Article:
By Sue Birdseye
Now that I’m further along in the single-parenting journey, people assume that I have it all together. That makes me chuckle. All together? Um, let’s see. I could describe a typical week, day, or hour and dispel that notion in a heartbeat. I most definitely don’t have a handle on this life. I’m not even touching the handle. Is there a handle?
For those of us who have been abandoned, the person who was supposed to be our biggest supporter and partner in all our parenting decisions has bailed on us. What do we do now? Here is what I do know, and this is really, really, really important, so take note: When people offer to help you, take it! Even if it’s slightly inconvenient or embarrassing, let people bless you. With five children, I haven’t found anything easy or uncomplicated about my life. But I had to stop worrying about people knowing I was in over my head and start learning to accept all the help I could get.
Now that I’m past the initial shock of adultery and divorce and into the everyday living of divorced single parenthood, I realize that it’s my responsibility to share my needs with others. At the beginning of this tragedy, I didn’t even have to ask for help; I just had to accept it. Now I need to step out of my comfort zone and ask. My friends are more than willing to help, but they all have their own stuff to deal with, so sometimes I just have to holler, “Help!”
Let me paint you a picture of life at my house. Last week was a nightmare of a week. Everything seemed to go wrong—two failed car inspections, one dental emergency, four dental appointments, three sick children, one doctor’s appointment, one wet basement, two unexpected massive medical bills, one broken dishwasher, one faucet that won’t stop spraying, two broken dresser drawers, one broken hallway shoe trunk, two missed deadlines, and one sinus infection. Throw on top of that the everyday stresses of single parenting, and it’s all just a giant train wreck.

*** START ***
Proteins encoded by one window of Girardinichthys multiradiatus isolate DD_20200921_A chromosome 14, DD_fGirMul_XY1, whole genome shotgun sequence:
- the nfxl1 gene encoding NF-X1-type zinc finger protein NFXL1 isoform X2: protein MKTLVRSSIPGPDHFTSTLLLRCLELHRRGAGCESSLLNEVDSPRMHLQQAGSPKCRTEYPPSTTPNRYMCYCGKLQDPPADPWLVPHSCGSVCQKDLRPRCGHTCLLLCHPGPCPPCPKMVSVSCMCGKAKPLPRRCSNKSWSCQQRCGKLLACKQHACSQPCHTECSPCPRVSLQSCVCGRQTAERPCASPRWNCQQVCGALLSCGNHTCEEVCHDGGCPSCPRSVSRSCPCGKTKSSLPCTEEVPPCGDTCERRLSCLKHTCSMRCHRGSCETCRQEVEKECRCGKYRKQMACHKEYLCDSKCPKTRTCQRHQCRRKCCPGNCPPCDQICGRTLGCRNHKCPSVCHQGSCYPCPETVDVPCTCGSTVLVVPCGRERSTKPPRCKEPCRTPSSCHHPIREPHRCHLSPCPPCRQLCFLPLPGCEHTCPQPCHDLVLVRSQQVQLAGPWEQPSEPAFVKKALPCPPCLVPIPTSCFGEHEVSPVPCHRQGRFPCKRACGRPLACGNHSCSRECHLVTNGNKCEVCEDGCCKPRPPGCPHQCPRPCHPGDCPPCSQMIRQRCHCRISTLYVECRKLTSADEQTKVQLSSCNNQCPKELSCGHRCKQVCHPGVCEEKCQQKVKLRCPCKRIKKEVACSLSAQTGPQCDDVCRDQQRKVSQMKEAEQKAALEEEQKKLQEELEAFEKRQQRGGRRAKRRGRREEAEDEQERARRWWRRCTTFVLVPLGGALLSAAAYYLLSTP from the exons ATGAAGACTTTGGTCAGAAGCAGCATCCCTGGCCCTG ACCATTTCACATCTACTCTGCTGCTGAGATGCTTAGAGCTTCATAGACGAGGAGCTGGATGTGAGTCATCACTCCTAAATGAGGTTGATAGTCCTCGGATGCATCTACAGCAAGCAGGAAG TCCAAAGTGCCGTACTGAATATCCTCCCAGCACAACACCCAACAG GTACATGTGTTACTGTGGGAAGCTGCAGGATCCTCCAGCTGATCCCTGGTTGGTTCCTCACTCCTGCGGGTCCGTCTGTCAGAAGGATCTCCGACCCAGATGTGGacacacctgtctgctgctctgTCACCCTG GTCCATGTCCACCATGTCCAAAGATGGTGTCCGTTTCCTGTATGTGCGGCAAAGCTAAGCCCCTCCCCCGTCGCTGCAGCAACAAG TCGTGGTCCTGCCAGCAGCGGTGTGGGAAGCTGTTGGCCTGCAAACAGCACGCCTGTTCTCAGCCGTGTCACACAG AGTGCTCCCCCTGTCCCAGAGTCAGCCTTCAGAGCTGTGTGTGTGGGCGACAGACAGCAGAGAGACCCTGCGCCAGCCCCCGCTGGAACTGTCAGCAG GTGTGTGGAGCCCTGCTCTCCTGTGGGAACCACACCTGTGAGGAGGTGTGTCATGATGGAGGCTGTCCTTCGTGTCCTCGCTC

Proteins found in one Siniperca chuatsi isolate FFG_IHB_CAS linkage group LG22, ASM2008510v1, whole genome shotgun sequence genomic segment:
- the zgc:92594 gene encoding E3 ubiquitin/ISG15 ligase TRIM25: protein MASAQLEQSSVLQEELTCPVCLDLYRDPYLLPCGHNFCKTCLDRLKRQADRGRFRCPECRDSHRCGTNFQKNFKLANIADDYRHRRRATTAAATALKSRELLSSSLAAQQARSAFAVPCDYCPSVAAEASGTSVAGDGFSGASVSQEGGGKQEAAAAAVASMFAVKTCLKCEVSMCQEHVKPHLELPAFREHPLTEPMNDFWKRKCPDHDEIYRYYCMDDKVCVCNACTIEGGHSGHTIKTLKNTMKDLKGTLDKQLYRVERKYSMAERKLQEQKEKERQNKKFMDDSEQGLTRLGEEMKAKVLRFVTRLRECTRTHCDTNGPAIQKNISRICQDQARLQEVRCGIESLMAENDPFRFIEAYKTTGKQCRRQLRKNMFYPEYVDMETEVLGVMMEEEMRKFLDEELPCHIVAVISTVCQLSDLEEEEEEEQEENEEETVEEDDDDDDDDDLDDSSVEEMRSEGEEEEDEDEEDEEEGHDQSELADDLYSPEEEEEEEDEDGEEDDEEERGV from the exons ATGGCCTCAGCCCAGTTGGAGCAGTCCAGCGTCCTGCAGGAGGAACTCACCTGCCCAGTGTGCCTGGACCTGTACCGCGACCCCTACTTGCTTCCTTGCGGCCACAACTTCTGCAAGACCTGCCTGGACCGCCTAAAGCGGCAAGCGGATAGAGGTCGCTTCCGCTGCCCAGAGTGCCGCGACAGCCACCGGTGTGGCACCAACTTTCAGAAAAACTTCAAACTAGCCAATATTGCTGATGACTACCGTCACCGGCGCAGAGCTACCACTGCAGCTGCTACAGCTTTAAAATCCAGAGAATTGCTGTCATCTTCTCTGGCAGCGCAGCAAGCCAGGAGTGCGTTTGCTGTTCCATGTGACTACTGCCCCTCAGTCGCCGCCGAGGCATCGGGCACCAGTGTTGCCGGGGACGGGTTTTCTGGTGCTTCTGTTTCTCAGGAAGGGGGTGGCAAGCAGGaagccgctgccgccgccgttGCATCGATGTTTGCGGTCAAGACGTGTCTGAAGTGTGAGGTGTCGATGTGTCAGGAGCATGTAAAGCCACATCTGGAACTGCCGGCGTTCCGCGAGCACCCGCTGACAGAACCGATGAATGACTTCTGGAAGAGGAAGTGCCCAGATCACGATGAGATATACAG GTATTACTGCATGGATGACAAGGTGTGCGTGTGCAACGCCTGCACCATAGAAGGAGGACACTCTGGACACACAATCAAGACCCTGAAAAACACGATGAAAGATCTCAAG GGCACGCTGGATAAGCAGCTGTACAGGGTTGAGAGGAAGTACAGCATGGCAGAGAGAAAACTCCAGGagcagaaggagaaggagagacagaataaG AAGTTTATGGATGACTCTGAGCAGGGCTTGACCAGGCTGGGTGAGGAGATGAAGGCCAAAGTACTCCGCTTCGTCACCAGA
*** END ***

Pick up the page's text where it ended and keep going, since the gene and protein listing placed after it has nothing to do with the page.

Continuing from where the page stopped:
I finally texted a friend and asked if she could help me. She responded in seconds with a very happy “Yes!” I wish I had asked days before! I’ve finally learned to ask; now I need to learn not to wait until I’m in a state of emergency! A dear friend told me that I’m pretty much the poster child for needing assistance. I think she meant that in a positive way. (At least, I hope so.) We can all use a little help—or a lot of help—from time to time.
I want to encourage you to phone a friend! Please ask for and accept help. Being a single parent is very stressful. Allow people to alleviate some of the stress so that you can focus on what’s really important. If you can get that house, car, and yard stuff dealt with, you can spend more time walking your sweet babes through this crazy life.
Excerpt taken from Chapter 9 of When Happily Ever After Shatters by Sue Birdseye. Copyright © 2013 by Sue Birdseye. Used by permission of Tyndale House Publishers, Inc. All rights reserved.